7 Off The Beaten Path Wonderful Experiences Of The World. Have you put together your bucket list for incredible travel experiences? Many people dream of visiting New Orleans for Mardi Gras, Rio for Carnival, or Pamplona Spain for the running of the bulls. All truly fun and memorable experiences, but these events have been recorded ad nauseam.
In this post, I have created an alternative list. A list that is not as well-marketed or well-known, but maybe even more rewarding. One of the other major benefits or attending some of these events is you might be the only foreigners in attendance. Talk about a command performance.
Royal Drummers of Burundi
When putting together bucket lists in Africa, Burundi does not often come to mind. This diminutive country in East Africa is not often visited by tourists. The true highlight of visiting Burundi is a performance by the Royal Drummers of Burundi. The drummers have been performing for centuries in a tradition that is passed down from father to son. These performances historically are part of ceremonies such as coronations, births, and funerals.
My visit to Burundi was part of a four country East Africa road trip and this was my least anticipated visit of my trip. I had somewhere between low and no expectations for this country. I was not really aware of any highlights for Burundi. Yet, I was to be totally wowed for an hour of pure bliss. My guide brought me to the new capital, Gitega, to a non-descript hill. It was a personal performance of the Royal Drummers, solely for me. Thirty drummers dressed in the colors of the Burundi flag drummed and danced in a virtuosic performance.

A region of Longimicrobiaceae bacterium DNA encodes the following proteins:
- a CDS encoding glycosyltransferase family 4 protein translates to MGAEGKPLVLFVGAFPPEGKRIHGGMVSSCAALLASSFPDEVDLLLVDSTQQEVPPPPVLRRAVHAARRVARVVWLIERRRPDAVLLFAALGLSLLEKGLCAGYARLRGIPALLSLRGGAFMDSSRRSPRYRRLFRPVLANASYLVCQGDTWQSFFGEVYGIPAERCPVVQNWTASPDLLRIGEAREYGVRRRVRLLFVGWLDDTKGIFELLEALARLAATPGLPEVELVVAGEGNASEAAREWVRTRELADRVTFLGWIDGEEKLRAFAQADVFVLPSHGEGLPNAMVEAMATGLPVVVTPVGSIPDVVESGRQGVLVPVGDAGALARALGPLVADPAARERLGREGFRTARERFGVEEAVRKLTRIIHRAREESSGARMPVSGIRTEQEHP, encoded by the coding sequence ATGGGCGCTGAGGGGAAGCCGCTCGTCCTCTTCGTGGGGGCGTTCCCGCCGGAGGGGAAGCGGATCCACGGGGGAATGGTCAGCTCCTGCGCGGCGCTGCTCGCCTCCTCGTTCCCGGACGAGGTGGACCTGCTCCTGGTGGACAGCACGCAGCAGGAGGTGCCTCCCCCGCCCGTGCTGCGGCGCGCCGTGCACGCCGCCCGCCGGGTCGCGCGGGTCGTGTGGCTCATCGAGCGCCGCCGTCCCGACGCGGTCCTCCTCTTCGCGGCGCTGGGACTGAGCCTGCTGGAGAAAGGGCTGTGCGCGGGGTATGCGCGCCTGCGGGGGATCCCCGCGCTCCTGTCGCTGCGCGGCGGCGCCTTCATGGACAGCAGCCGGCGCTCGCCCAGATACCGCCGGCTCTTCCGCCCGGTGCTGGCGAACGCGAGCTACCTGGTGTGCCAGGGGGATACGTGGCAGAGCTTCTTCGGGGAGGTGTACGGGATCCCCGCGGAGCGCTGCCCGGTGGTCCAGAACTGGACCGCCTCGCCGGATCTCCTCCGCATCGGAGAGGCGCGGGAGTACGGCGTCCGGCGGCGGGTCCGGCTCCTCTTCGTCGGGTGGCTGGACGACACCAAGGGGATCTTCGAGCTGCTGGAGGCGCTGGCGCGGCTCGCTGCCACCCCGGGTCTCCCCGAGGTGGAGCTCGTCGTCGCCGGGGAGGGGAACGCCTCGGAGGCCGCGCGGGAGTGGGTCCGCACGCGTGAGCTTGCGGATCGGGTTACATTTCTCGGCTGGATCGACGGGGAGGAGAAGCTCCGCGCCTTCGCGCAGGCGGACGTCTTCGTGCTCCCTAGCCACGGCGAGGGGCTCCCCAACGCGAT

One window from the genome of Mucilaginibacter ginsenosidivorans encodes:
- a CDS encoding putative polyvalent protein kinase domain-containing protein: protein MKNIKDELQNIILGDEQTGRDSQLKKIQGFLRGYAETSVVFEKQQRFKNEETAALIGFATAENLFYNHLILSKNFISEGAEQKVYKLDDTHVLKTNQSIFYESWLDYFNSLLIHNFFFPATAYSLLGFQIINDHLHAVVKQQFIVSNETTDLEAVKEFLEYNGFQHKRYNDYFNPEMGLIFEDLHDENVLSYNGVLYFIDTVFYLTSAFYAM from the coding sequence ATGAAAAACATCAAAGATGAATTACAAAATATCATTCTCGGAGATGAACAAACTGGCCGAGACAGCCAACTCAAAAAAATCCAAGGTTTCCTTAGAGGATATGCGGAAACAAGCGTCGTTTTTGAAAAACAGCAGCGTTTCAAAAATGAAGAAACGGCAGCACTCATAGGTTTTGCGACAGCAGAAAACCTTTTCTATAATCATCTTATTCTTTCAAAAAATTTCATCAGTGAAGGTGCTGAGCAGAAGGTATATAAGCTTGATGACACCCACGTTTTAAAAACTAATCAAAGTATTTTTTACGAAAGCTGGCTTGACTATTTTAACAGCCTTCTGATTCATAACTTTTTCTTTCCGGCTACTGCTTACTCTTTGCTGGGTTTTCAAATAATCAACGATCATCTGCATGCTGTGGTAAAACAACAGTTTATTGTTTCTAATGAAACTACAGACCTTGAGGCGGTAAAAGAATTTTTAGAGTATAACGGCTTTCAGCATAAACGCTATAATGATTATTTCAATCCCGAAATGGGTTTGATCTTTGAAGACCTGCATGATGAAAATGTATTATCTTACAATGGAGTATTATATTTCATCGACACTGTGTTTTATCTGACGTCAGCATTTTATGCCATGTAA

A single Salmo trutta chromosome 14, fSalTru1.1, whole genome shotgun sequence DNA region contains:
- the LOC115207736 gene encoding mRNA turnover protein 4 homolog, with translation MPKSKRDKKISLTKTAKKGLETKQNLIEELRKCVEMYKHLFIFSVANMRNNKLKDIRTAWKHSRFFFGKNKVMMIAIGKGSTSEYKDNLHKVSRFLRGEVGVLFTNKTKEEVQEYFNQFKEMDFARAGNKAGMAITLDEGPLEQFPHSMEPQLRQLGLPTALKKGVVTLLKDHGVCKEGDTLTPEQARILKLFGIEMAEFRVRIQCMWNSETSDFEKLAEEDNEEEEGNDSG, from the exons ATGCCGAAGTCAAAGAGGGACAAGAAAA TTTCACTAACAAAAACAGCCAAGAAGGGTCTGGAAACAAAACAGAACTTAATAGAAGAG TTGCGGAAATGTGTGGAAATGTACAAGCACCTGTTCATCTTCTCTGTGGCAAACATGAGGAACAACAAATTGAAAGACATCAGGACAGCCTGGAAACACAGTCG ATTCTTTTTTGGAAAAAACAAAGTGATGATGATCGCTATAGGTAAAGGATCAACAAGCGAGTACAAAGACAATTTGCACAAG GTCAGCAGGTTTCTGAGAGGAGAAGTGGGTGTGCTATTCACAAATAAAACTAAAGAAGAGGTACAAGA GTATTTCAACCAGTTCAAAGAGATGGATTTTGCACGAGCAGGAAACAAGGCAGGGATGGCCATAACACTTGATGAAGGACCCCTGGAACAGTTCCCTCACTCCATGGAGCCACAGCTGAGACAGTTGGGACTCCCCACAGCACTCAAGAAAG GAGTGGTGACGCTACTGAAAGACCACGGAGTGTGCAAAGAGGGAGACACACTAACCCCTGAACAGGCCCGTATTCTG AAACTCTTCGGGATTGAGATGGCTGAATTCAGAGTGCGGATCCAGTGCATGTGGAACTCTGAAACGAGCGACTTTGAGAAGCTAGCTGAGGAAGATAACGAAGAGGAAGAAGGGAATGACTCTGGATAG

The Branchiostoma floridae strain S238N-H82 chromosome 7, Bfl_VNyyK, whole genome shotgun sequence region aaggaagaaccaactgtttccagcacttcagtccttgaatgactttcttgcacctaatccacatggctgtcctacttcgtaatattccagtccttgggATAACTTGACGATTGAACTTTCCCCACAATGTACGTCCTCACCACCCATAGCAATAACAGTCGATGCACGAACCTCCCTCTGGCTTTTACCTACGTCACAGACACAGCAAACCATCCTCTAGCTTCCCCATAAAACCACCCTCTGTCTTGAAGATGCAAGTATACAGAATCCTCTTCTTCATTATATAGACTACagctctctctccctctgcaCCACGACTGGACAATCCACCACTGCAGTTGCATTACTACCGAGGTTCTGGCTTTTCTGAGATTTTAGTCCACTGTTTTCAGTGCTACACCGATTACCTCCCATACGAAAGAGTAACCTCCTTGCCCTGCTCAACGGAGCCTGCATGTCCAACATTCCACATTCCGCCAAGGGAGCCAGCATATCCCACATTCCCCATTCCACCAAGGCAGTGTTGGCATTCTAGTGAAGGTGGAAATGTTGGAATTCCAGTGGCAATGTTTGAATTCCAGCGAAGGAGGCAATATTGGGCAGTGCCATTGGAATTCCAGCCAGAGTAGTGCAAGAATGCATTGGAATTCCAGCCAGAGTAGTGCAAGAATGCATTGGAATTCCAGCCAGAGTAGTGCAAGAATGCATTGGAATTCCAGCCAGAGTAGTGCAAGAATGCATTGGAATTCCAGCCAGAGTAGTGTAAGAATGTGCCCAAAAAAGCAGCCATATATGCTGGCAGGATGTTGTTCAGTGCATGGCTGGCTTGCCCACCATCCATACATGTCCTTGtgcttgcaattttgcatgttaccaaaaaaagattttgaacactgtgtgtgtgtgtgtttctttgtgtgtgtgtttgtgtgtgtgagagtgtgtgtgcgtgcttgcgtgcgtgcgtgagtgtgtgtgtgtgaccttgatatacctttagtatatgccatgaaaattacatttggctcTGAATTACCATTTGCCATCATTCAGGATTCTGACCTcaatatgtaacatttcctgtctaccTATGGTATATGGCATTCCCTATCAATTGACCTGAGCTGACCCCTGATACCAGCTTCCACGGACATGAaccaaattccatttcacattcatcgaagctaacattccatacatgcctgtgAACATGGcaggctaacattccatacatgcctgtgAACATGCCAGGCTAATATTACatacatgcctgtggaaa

Wai Kru Sak Yant Festival
Sak Yant is an ancient tattoo tradition that dates back to the Khmer Empire and has spread through the centuries to current day Thailand, Laos, Cambodia, and Myanmar. In Thailand, these tattoos are provided by ajarns (teachers). These Sak Yant tattoos are believed to bestow special powers to the owners such as special powers, protection or good luck. Overtime, the Sak Yant’s power decreases over time and needs to be recharged. Wai Kru is a ceremony where students pay respect to their teachers, whether it is your teacher at school or your coach at the Muay Thai gym. This ritual also takes place at Wat Bang Phra, a large Buddhist temple outside of Bangkok. This annual festival finds thousands of adherents paying honor to their teachers as well as receiving Sak Yant tattoos.